Faith group urges end to death penalty | Arkansas Blog

Faith group urges end to death penalty


The death penalty. Unused in Arkansas for more than a decade it's put us in the world news spotlight for Gov. Asa Hutchinson's decision to kill eight men in 10 days in April, a speeded-up process intended to kill the eight before a supply of a controversial drug used in the process, midazolam, expires.

I've fielded several calls from national reporters on this in recent days. I'm embarrassed to say that my initial reaction was surprise at the attention. What's the big deal? But I live in the Arkansas echo chamber. The death penalty enjoys majority support among voters (if somewhat less than in past years.) The legislature on this and other issues — guns, abortion, gay bigotry — is a caricature of public opinion — giant and unattractive. So, no, I tell reporters, I doubt Gov. Asa Hutchinson, Attorney General Leslie Rutledge or any legislator does political harm with a thirst for executions.

But there are people who've soldiered on for years against killing.

Today, I heard from Faith Voices Arkansas urging death penalty opponents to call House Judiciary Committee members to support HB 2103 by Rep. Vivian Flowers to abolish the death penalty. It could come up next week. Flowers also has introduced HB 2170 to bar the death penalty for a defendant with a serious mental illness.

Neither stands a chance of passage. But, principle demands that the fight continue. Faith Arkansas offers these reasons to end the death penalty:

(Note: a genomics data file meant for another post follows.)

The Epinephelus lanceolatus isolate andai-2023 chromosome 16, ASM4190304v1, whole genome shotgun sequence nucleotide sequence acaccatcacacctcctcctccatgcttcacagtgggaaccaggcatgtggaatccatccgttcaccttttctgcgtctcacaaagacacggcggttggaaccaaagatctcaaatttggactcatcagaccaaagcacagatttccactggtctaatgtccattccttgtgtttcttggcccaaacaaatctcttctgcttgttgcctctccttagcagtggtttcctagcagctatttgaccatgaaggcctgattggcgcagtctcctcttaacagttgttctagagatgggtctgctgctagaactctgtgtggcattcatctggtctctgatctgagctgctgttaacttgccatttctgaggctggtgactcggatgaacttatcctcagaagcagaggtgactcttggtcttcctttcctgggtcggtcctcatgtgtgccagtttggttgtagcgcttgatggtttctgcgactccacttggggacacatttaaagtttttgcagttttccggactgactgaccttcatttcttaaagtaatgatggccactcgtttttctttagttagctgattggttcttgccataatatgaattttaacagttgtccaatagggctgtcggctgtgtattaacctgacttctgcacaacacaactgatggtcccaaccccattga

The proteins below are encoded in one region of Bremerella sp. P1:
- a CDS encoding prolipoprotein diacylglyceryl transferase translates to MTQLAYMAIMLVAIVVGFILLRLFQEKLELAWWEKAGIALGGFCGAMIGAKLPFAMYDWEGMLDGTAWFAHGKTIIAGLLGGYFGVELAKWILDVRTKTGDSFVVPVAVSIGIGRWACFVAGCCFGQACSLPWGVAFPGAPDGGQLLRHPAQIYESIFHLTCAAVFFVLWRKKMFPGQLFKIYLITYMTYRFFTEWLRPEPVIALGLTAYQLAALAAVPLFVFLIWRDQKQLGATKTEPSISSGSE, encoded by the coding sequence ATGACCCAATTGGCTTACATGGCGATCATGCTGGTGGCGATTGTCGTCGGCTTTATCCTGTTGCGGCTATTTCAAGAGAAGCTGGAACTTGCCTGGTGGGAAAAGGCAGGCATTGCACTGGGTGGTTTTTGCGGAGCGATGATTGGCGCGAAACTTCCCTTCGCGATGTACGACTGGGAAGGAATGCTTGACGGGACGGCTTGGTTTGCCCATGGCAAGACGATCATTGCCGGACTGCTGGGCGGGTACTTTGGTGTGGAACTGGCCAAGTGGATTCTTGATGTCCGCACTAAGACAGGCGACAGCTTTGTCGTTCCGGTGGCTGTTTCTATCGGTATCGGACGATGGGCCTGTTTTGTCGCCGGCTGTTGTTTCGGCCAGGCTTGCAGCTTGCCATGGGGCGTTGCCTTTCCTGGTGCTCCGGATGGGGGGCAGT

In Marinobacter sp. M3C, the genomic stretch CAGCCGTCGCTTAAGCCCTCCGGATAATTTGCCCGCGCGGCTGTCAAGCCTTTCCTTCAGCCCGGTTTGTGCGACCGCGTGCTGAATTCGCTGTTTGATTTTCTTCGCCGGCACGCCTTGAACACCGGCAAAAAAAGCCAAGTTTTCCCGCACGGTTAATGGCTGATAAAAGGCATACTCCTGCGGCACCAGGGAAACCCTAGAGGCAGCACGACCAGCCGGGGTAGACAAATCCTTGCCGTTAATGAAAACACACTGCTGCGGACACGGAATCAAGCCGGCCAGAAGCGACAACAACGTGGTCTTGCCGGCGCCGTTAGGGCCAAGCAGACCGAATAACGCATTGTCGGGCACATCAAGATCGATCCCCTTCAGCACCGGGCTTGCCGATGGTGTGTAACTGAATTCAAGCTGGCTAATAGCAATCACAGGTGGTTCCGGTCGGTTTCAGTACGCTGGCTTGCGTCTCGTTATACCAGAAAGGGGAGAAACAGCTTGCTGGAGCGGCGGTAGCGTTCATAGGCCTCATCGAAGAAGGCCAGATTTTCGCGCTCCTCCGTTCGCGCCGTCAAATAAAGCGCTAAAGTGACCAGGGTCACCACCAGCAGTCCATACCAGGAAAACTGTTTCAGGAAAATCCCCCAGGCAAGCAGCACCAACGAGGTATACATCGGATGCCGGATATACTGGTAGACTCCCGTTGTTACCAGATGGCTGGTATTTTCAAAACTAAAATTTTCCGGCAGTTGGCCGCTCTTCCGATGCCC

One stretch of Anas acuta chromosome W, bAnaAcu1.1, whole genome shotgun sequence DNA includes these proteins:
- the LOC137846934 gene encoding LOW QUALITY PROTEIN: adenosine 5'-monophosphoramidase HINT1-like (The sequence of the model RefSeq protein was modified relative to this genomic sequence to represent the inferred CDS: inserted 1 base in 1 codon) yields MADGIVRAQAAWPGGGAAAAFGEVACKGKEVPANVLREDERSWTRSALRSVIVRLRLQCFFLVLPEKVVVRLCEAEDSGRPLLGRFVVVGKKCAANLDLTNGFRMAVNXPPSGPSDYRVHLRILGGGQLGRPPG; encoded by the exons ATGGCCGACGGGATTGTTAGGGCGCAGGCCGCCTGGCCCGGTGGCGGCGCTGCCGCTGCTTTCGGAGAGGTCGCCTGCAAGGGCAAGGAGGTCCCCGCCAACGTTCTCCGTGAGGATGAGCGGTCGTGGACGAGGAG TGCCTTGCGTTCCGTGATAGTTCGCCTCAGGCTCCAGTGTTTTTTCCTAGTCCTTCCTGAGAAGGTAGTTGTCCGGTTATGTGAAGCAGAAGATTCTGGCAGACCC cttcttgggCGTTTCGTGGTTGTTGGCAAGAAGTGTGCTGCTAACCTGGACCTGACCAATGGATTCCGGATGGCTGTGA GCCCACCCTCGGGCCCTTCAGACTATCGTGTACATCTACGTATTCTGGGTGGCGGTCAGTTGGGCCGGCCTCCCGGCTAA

1. The death penalty does not deter crime.
According to FBI Crime data, the murder rate is 25% higher in death penalty states than in non-death penalty states. 88% of the country's top criminologists do not believe the death penalty acts as a deterrent to homicide.

2. The death penalty is expensive.
The Death Penalty is more expensive than the sentence of life without parole.
Studies from twelve states and the federal government all show that the death penalty costs taxpayers more than any alternative sentence.

3. Innocent people have been sentenced to death.
Since 1976, 156 individuals sentenced to death were later found innocent and set free. During that same period, the United States carried out more than 1,400 executions.

4. There have been numerous mistakes with the death penalty in Arkansas.
At least 25 Arkansans have had their death sentences reduced on appeal.

5. The death penalty is unfair and arbitrary.
A recent study by the University of Arkansas at Little Rock shows that Blacks are over two times more likely than whites to receive the death penalty for a charge of capital murder. Black Arkansans constitute 134 of the 195 executions that have taken place since the state began to keep records. An estimated 20% of all death row inmates suffer from a severe mental illness.

6. The death penalty is out of step with our values.
In 2015, only China, Iran, Saudi Arabia, and Pakistan performed more executions than the United States. More people were executed in the U.S. than in Iraq, North Korea, Yemen, or Somalia.

There are other reasons. Some even cite the Bible's injunction.

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